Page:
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The COVID-19 pandemic isn’t over, but hazard pay is

Hazard pay in Bellingham set to end Oct. 31, coinciding with expiration of state’s COVID-19 emergency orders

Haggen Food & Pharmacy stands in Sehome Village in Bellingham, Wash. on Wednesday, Oct. 12, 2022. Haggen employees will be impacted by the upcoming expiration of hazard pay, but will also reap the benefits of a newly negotiated union contract. // Photo by Nina Walsh

Hazard pay will be ending on Oct. 31 for grocery workers in Bellingham. The $4 pay increase was tied to Bellingham’s  COVID-19 Proclamation of Local Emergency that was originally put into place on March 10, 2020. Gov. Inslee announced on Sept. 8 that all remaining emergency orders for the state will come to an end by Oct. 31. 

Hazard pay in Bellingham was initially implemented in the early stages of the COVID-19 pandemic to compensate grocery workers for the higher level of risk they took every day when serving the public. Grocery stores like Safeway, Albertsons and Kroger discontinued the increase in pay only a few months into the pandemic. 

In May 2021, close to a year after hazard pay was initially discontinued, Bellingham City Council voted in favor of implementing it in grocery stores across the city.  The city ordinance required grocery stores with at least 40 employees locally and 500 worldwide to pay employees an additional $4 in hazard pay.

The measure came after a months-long battle to implement it, led by UFCW 3000, the largest workers union in the state, grocery employees and Bellingham City Councilmember Lisa Anderson.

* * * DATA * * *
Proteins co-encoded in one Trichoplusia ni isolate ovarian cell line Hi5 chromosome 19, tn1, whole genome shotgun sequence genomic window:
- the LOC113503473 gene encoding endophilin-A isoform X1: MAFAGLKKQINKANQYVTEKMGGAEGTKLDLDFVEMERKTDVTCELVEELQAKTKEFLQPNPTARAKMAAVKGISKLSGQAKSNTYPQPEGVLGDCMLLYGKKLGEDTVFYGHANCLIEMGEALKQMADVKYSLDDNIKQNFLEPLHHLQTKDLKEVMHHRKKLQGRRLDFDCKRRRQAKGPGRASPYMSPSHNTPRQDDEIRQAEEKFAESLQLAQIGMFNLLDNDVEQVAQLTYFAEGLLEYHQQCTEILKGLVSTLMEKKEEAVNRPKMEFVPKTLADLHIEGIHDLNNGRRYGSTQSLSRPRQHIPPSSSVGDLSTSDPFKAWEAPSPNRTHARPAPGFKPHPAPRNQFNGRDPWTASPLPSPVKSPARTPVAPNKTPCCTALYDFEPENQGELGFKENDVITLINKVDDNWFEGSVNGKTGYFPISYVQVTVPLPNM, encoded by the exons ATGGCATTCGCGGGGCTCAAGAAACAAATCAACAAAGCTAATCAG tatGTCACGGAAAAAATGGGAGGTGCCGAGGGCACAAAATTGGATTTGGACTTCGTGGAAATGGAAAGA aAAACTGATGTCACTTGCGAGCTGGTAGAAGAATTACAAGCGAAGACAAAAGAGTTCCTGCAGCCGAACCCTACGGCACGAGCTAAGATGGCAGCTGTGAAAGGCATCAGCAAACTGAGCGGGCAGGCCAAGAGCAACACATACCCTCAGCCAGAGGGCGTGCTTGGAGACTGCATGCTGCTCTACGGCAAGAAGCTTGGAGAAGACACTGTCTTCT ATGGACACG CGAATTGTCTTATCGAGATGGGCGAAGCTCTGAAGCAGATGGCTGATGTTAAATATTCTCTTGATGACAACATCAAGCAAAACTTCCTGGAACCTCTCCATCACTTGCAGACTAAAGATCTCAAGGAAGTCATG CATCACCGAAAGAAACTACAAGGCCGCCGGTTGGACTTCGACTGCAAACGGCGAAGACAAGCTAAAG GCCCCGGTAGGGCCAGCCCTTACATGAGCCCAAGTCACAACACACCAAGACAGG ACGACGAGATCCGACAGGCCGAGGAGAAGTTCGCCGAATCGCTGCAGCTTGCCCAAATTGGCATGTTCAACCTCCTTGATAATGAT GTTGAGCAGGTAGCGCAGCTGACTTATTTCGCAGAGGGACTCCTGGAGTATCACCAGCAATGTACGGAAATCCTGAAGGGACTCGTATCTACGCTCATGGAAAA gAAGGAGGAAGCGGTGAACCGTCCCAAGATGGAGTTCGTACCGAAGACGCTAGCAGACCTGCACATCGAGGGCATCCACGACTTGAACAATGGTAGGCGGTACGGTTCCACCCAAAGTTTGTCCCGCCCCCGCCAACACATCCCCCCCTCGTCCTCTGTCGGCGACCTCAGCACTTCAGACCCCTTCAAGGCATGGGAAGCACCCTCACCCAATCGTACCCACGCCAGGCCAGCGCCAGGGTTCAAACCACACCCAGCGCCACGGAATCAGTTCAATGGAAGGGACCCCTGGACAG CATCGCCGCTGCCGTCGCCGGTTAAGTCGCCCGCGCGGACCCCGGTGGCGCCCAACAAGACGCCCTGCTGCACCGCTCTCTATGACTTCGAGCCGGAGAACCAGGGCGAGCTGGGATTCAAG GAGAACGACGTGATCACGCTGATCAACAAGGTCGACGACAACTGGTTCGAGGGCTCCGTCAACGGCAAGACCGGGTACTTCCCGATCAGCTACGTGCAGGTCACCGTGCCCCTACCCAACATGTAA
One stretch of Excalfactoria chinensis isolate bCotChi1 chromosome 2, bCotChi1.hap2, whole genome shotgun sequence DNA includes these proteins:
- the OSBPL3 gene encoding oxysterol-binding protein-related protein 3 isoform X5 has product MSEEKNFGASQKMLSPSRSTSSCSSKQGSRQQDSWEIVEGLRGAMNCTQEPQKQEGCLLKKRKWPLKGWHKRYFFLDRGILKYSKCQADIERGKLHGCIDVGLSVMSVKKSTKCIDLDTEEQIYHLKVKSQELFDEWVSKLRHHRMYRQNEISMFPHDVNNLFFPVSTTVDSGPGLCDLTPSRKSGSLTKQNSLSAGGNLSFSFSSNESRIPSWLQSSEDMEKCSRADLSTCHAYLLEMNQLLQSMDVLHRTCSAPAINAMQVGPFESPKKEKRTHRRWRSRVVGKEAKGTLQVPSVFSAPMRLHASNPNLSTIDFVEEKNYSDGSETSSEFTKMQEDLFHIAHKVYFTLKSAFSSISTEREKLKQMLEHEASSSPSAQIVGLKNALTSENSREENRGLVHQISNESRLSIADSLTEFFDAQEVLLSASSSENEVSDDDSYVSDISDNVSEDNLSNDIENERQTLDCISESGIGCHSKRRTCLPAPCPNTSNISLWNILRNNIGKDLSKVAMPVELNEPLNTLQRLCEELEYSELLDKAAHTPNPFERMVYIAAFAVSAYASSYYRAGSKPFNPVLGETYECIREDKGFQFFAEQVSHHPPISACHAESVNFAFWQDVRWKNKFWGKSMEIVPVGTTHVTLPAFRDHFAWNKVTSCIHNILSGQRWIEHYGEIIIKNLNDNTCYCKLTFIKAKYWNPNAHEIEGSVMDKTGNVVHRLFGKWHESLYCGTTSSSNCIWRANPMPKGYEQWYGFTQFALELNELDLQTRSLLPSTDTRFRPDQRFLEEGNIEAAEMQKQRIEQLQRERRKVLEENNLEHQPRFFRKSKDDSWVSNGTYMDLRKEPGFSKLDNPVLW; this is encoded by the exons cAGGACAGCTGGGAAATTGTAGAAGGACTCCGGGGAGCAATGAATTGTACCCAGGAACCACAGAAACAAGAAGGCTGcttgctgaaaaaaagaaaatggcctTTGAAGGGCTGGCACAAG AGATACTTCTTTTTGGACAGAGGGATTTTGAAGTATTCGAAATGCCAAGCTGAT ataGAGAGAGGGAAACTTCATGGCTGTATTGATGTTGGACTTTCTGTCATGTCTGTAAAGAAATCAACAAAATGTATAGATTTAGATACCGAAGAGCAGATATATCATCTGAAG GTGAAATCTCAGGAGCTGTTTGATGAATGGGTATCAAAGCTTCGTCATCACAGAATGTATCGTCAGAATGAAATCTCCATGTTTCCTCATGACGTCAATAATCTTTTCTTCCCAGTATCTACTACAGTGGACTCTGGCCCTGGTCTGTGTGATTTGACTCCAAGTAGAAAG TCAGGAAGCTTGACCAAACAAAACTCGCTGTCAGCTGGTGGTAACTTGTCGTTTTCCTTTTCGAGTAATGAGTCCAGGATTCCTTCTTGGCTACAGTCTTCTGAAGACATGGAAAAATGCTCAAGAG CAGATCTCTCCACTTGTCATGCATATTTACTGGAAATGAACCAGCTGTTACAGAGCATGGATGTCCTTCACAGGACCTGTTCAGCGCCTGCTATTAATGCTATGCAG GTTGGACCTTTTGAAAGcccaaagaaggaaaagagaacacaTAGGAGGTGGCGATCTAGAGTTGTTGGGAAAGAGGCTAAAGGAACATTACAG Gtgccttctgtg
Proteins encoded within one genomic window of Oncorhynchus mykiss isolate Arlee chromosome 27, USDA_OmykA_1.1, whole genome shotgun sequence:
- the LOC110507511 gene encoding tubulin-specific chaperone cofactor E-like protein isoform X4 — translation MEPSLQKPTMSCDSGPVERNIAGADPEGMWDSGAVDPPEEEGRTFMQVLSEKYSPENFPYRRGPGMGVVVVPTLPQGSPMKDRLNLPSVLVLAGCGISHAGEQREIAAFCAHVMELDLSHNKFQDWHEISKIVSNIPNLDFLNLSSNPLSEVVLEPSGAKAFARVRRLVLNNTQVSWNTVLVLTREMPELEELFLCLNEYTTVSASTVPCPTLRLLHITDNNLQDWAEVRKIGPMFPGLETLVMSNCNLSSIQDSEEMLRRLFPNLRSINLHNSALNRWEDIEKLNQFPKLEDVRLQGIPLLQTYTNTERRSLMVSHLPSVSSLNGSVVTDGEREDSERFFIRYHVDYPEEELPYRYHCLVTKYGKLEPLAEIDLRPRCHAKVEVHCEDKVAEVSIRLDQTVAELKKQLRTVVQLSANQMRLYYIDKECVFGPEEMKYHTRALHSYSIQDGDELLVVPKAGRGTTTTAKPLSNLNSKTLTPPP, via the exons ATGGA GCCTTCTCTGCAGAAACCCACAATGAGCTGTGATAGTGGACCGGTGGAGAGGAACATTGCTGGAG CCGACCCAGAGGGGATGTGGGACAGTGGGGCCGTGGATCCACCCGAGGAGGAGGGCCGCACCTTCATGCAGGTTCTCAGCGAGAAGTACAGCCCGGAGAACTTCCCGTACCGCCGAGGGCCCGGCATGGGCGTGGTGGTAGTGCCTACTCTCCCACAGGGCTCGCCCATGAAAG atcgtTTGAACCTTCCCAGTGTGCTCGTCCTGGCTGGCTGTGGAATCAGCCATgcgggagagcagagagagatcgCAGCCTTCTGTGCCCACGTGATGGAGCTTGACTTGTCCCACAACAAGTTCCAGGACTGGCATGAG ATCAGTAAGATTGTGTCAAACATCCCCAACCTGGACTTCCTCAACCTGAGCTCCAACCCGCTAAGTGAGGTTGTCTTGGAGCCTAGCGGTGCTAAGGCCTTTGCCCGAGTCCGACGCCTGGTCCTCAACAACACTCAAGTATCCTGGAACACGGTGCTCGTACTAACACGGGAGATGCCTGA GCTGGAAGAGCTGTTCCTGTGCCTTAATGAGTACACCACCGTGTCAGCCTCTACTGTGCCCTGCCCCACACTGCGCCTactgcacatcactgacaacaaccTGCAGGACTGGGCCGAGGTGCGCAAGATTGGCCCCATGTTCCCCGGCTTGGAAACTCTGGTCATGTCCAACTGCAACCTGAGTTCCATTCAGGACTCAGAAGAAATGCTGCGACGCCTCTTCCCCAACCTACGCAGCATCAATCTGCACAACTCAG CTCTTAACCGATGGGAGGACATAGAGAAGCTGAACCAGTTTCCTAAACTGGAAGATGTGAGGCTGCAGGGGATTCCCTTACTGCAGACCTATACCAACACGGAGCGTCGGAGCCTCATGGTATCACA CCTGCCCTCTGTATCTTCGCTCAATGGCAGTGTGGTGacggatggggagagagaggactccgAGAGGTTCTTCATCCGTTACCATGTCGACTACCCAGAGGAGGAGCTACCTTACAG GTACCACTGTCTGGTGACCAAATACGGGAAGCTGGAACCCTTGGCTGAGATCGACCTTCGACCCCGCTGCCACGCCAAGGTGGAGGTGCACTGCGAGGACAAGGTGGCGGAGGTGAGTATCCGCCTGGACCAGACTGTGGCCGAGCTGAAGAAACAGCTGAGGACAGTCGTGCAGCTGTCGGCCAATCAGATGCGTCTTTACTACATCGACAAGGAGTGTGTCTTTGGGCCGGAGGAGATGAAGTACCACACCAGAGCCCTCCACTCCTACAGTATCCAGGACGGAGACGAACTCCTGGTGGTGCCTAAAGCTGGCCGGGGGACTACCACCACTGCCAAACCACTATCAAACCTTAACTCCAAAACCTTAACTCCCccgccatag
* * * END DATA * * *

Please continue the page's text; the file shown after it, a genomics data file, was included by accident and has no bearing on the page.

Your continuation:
Anderson said the order was only expected to last a few months, but she’s grateful it’s lasted as long as it has. 

“Timing is what’s difficult for me,” Anderson said. “We’ll be coming into the holiday season, and I know if I had a $4-an-hour pay cut, that would hurt.”

The ending of hazard pay doesn’t mean the pandemic is over, Anderson said. Instead, it means we are now more well-equipped to face it. Many feel that vaccines and COVID-19 treatment options have lessened the threat of COVID-19 for grocery workers. 

For Arvin Thyagarajan, a Sehome Haggen employee, the pandemic is still very much a reality. 

“People are still getting sick,” said Thyagarajan, who recently received notification of multiple COVID-19 exposures at work. 

“There’s still long-COVID-19 effects,” Thyagarajan said. “Some people at my store got sick, and now their mood has totally changed; now they come in really tired and beat down because of brain fog.”

Thyagarajan said he understood hazard pay needed to come to an end eventually, and many of his coworkers expected it to be lifted before the end of the year. They didn’t, however, expect not to be made aware of its ending. 

Thyagarajan said he and his coworkers didn’t know that hazard pay was set to end on Oct. 31 prior to being contacted for comment on this story. 

Now that employees are aware of the upcoming termination of hazard pay, Thyagarajan predicts many minimum-wage workers will either ask for a raise or quit.

In anticipation of hazard pay coming to an end, UFCW 3000 worked for many months to renegotiate its contracts with stores like Fred Meyer, Haggen and Safeway. The union was able to successfully negotiate a wage increase between $4 and $9 for those already at the top of the wage scale. The new contract will go into effect in April 2023. 

“We felt that the [upcoming expiration of our contracts] provided an opportunity, in anticipation of hazard pay going away, to address the long-term, systemic underpaying of people,” said UFCW Special Projects Director Tom Geiger.

Employees at the lower end of the wage scale, like Thyagarajan, won’t see as significant of a wage increase until further into the contract but can expect to be paid at least $0.10 above minimum wage to begin.

Nina Walsh

Nina Walsh (she/her) is a city news reporter for The Front. She studies political science and journalism. 

You can contact her at

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